VIRGINIA BEACH, Va. — Human waste is not always held in the highest regard, but a procedure known as a "fecal transplant" is drastically changing the lives of sick patients.

Sami Montella said her 21-year-old son David has autism, mild cerebral palsy, a seizure disorder, ulcerative colitis, and visual impairment. Montella said David eventually contracted C. diff, medically known as clostridioides difficile, a bacterial infection that causes inflammation of the colon.

“He was getting sicker and sicker,” said Montella. “His BMI got down to 17 percent, he was lethargic, he was gray, his blood pressure – gosh I’m going to start crying – his blood pressure tanked to the 40s. Constantly in the bathroom, bloody diarrhea, he wasn’t eating.”

Montella said antibiotics didn’t fix the problem, which eventually led to trying a fecal transplant.

In simple terms, a fecal transplant is when a healthy person’s poop is transferred to a sick patient. While some may regard it as “gross,” the procedure restores healthy bacteria into the gastrointestinal tract.

“It is weird! It’s completely weird, but let me say that it’s not new,” explained gastroenterologist Dr. Pat Raymond.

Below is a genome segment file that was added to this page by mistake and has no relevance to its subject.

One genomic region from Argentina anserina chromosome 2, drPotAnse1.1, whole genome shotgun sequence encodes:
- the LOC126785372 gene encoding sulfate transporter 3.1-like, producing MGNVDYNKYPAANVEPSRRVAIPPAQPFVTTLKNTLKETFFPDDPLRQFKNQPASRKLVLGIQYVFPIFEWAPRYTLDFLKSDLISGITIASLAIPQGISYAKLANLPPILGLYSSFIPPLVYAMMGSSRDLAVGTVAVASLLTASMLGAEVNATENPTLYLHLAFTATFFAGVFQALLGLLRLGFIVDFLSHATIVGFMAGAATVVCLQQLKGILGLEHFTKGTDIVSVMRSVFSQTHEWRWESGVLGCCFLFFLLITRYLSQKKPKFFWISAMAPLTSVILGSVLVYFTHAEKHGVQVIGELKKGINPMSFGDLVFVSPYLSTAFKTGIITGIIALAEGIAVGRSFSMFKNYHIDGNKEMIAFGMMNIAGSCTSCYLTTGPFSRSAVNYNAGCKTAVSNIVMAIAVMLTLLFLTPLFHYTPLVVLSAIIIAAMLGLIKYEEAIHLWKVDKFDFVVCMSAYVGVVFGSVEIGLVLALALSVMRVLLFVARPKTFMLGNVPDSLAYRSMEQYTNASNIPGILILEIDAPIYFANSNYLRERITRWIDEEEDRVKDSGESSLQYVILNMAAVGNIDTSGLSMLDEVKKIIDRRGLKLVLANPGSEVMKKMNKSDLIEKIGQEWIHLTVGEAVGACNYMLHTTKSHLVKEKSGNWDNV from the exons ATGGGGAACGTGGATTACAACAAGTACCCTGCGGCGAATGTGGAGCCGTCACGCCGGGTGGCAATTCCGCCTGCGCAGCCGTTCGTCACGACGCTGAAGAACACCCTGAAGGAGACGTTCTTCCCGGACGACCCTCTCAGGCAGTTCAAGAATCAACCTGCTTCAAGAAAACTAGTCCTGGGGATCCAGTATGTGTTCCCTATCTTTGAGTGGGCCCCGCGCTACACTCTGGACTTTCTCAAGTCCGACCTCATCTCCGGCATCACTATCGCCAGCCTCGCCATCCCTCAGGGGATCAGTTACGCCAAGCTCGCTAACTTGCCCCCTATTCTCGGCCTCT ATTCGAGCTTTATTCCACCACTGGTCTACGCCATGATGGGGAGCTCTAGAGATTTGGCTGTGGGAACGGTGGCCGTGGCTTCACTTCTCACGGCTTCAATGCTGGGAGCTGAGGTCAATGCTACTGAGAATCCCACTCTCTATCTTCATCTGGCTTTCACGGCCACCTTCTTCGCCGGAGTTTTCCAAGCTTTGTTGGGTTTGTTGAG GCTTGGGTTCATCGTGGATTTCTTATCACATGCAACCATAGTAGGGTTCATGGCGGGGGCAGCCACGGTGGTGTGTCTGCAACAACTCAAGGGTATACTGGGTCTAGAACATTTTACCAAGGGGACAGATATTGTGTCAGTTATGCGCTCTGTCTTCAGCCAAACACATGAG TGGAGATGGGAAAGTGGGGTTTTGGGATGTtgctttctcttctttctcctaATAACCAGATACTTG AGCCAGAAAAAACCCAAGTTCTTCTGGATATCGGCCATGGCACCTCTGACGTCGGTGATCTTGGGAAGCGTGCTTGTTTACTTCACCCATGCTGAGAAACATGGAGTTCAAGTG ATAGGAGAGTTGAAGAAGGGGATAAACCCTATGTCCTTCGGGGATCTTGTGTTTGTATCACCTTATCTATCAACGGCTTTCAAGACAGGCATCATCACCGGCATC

Raymond said the idea behind a fecal transplant goes back for centuries and presently, the procedure is quite common.

“It’s been a miracle,” said Raymond. “You know people who have had the horrible C. diff and they’ve been through months of antibiotics and get the treatment, are delighted to be so much better.”

Dr. Pat Raymond explains fecals transplants
13News Now

Case studies show the transplant has an 80 to 90 percent effective rate, with Montella saying it worked for her son.

“Night and day,” said Montella. “His color changed, he had an appetite, the blood in the stool had stopped, diarrhea had stopped, his blood pressure improved, nausea went away.”

Moving forward, Raymond said researchers are trying to improve the treatment process by trying to create “fake poop” rather than “real person poop”

“But the problem is the fake poop might just have a handful of bacteria rather than 160 different species of kind of real, free-range poop,” said Raymond.

Scientists are also researching how gut bacteria can improve someone’s health like reducing autism symptoms, obesity, and type 2 diabetes.

“We’re not there yet, but it’s certainly very interesting to where medicine is going,” marveled Raymond.